I worked three times as hard as anyone else to regain lower body function. It was never an option for me. It just had to happen and I was very motivated to succeed. The hospital staff were outstanding in every way and the harder I worked the harder they pushed and encouraged. You know after a while all the obscene things that you have to endure just kinda fades away and are not an issue anymore.

Mental focus is where it is at. If you can envision it you can make it happen. After 3 months I walked from the hospital. It was never supposed to happen and it was predicted that it could not happen, but it did and I was reexamined a hundred times to find out why. Of course little was I to know that the more difficult portion of my journey was to begin at that point. Difficult as the supporting doctors, nurses, and staff were not there to catch me when things went to shit. Difficult because regular folks don’t understand what I was going through and look at you like you are a mutant. Well fuck you all, I know the folks at the hospital are on my side and behind me and I can stop by for repairs or a visit anytime. And I did just that.

It is a fact of living that bad things happen to good people. Maybe my lot happened to me for a reason, hard to say. What I am sure of is what you do with your lot is critically important. You can make whatever you wish of your lot in life. And therein is what makes us human and allows us to soar in the face of adversity. The human spirit cannot be suppressed by accident or illness, if you so choose.

The articles you are writing are remarkable, don’t stop, put voice to the fears and expose them to daylight and friends. You will find that fears deplore exposure and focus and disintegrate like snails under salt and sun. There is such empowerment in speaking them out loud. Such therapy such healing power!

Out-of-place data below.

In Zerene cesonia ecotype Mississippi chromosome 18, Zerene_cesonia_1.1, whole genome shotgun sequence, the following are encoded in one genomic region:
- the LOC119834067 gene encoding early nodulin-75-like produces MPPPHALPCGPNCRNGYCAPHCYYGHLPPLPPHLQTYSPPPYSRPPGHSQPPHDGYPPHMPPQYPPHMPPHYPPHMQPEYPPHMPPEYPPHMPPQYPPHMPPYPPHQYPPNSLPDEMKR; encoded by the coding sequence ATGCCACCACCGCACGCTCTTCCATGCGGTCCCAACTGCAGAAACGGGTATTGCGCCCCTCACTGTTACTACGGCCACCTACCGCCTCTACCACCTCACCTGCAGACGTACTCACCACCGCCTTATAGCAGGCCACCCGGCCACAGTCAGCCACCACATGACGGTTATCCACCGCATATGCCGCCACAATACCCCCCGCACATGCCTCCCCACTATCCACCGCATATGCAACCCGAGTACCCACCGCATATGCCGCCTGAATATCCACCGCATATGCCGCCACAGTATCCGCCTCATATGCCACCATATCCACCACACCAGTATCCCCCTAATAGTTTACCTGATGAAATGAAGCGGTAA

Yes the soul soaring delights of a wonderful large smelly bowel movement and in the toilette too. A wondrous occasion to be sure. So completely and absolutely ignored by others that do not have challenges. And to some silly people a BM is seen as an aggravation. Oh bother, I have to go poop.

Ah yes, your vagina hot-dog, or my diverticulum on the underside of my penis. When repaired I had a lovely stitching job and two huge bruises on each side of my cock where the operating room attendant hung on to it and stretched it as far as it would go while the surgeon stitched. What can you say about such things? Well I chose to say “nice job on the stitching” and chuckled about some nurse telling her friends about stretching this guy’s dick out for the doctor. The event can depress you or empower you, your choice.

Got a lump around my cheekbone, well dandy, needed a few wrinkles removed and tightened up anyway, so peel my face off and “git er done” and we will move on.

Let me leave you with this thought. An associate in Technology that I worked with on a nasty system problem that caused us all a lot of grief used to refer to these life challenges as “part of the rich fabric of living”. He is correct, and so is what we do with these challenges.

Ed